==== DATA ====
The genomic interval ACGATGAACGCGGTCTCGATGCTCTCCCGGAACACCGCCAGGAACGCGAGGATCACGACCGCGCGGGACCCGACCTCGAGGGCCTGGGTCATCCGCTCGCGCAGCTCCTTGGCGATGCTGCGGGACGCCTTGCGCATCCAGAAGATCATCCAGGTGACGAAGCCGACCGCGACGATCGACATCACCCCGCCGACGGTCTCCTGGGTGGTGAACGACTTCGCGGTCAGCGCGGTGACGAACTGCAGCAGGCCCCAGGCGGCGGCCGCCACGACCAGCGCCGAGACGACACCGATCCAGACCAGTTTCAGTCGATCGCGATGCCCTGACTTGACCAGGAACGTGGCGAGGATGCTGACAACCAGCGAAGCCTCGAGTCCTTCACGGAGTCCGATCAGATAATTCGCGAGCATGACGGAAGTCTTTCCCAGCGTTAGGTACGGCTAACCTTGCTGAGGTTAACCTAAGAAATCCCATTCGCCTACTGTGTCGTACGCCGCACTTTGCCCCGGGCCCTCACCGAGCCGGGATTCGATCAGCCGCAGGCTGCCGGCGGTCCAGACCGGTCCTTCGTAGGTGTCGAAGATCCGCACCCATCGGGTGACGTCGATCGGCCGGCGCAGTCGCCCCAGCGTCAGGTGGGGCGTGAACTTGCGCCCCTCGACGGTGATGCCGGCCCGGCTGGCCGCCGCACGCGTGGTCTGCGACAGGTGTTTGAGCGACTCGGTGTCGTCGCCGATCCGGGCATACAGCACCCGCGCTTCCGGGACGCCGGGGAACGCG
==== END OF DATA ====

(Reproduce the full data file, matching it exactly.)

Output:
The genomic interval ACGATGAACGCGGTCTCGATGCTCTCCCGGAACACCGCCAGGAACGCGAGGATCACGACCGCGCGGGACCCGACCTCGAGGGCCTGGGTCATCCGCTCGCGCAGCTCCTTGGCGATGCTGCGGGACGCCTTGCGCATCCAGAAGATCATCCAGGTGACGAAGCCGACCGCGACGATCGACATCACCCCGCCGACGGTCTCCTGGGTGGTGAACGACTTCGCGGTCAGCGCGGTGACGAACTGCAGCAGGCCCCAGGCGGCGGCCGCCACGACCAGCGCCGAGACGACACCGATCCAGACCAGTTTCAGTCGATCGCGATGCCCTGACTTGACCAGGAACGTGGCGAGGATGCTGACAACCAGCGAAGCCTCGAGTCCTTCACGGAGTCCGATCAGATAATTCGCGAGCATGACGGAAGTCTTTCCCAGCGTTAGGTACGGCTAACCTTGCTGAGGTTAACCTAAGAAATCCCATTCGCCTACTGTGTCGTACGCCGCACTTTGCCCCGGGCCCTCACCGAGCCGGGATTCGATCAGCCGCAGGCTGCCGGCGGTCCAGACCGGTCCTTCGTAGGTGTCGAAGATCCGCACCCATCGGGTGACGTCGATCGGCCGGCGCAGTCGCCCCAGCGTCAGGTGGGGCGTGAACTTGCGCCCCTCGACGGTGATGCCGGCCCGGCTGGCCGCCGCACGCGTGGTCTGCGACAGGTGTTTGAGCGACTCGGTGTCGTCGCCGATCCGGGCATACAGCACCCGCGCTTCCGGGACGCCGGGGAACGCG